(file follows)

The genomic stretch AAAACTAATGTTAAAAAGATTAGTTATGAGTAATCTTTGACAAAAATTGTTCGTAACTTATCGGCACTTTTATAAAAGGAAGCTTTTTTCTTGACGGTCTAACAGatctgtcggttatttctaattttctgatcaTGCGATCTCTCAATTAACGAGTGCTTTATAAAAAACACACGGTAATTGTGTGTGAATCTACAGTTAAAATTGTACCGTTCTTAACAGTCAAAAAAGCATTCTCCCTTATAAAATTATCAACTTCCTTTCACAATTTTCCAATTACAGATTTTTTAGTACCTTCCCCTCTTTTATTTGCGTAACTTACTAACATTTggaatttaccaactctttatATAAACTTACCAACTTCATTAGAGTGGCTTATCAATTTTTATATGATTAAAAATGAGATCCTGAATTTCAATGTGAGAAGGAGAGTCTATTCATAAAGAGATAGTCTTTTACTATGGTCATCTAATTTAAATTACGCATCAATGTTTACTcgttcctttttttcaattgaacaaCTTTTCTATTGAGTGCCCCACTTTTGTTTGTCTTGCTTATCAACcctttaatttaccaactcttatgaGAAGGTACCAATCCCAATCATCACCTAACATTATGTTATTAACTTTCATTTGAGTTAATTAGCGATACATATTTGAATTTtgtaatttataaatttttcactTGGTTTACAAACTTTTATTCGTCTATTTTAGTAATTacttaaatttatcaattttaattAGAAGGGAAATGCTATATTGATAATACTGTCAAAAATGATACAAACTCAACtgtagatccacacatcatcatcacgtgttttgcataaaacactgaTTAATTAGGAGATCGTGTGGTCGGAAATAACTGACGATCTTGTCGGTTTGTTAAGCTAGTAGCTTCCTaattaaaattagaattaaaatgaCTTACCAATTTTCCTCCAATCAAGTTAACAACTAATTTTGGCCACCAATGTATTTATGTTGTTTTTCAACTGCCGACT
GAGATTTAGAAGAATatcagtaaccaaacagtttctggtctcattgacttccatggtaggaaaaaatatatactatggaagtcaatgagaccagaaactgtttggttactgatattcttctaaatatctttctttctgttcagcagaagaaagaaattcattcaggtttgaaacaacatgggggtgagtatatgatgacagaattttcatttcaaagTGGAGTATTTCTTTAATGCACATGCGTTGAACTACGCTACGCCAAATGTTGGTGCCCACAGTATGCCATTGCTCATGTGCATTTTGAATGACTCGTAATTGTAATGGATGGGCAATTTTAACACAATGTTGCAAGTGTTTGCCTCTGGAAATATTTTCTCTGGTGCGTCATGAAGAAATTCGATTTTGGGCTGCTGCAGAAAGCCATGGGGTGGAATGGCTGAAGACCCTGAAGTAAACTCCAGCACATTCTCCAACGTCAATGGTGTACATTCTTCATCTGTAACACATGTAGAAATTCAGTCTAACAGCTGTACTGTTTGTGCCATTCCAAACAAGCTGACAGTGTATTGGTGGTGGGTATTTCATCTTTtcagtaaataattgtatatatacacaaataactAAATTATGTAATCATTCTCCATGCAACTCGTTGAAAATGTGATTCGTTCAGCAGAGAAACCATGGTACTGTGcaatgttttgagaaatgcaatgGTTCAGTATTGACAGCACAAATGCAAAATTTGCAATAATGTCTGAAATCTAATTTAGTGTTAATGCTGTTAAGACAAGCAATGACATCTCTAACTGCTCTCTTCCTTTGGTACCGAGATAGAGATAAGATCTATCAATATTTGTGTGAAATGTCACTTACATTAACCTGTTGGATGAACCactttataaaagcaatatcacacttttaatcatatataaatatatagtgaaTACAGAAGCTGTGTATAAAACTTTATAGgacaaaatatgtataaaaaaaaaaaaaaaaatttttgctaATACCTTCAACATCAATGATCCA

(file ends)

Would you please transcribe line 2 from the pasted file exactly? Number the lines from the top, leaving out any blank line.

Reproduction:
GAGATTTAGAAGAATatcagtaaccaaacagtttctggtctcattgacttccatggtaggaaaaaatatatactatggaagtcaatgagaccagaaactgtttggttactgatattcttctaaatatctttctttctgttcagcagaagaaagaaattcattcaggtttgaaacaacatgggggtgagtatatgatgacagaattttcatttcaaagTGGAGTATTTCTTTAATGCACATGCGTTGAACTACGCTACGCCAAATGTTGGTGCCCACAGTATGCCATTGCTCATGTGCATTTTGAATGACTCGTAATTGTAATGGATGGGCAATTTTAACACAATGTTGCAAGTGTTTGCCTCTGGAAATATTTTCTCTGGTGCGTCATGAAGAAATTCGATTTTGGGCTGCTGCAGAAAGCCATGGGGTGGAATGGCTGAAGACCCTGAAGTAAACTCCAGCACATTCTCCAACGTCAATGGTGTACATTCTTCATCTGTAACACATGTAGAAATTCAGTCTAACAGCTGTACTGTTTGTGCCATTCCAAACAAGCTGACAGTGTATTGGTGGTGGGTATTTCATCTTTtcagtaaataattgtatatatacacaaataactAAATTATGTAATCATTCTCCATGCAACTCGTTGAAAATGTGATTCGTTCAGCAGAGAAACCATGGTACTGTGcaatgttttgagaaatgcaatgGTTCAGTATTGACAGCACAAATGCAAAATTTGCAATAATGTCTGAAATCTAATTTAGTGTTAATGCTGTTAAGACAAGCAATGACATCTCTAACTGCTCTCTTCCTTTGGTACCGAGATAGAGATAAGATCTATCAATATTTGTGTGAAATGTCACTTACATTAACCTGTTGGATGAACCactttataaaagcaatatcacacttttaatcatatataaatatatagtgaaTACAGAAGCTGTGTATAAAACTTTATAGgacaaaatatgtataaaaaaaaaaaaaaaaatttttgctaATACCTTCAACATCAATGATCCA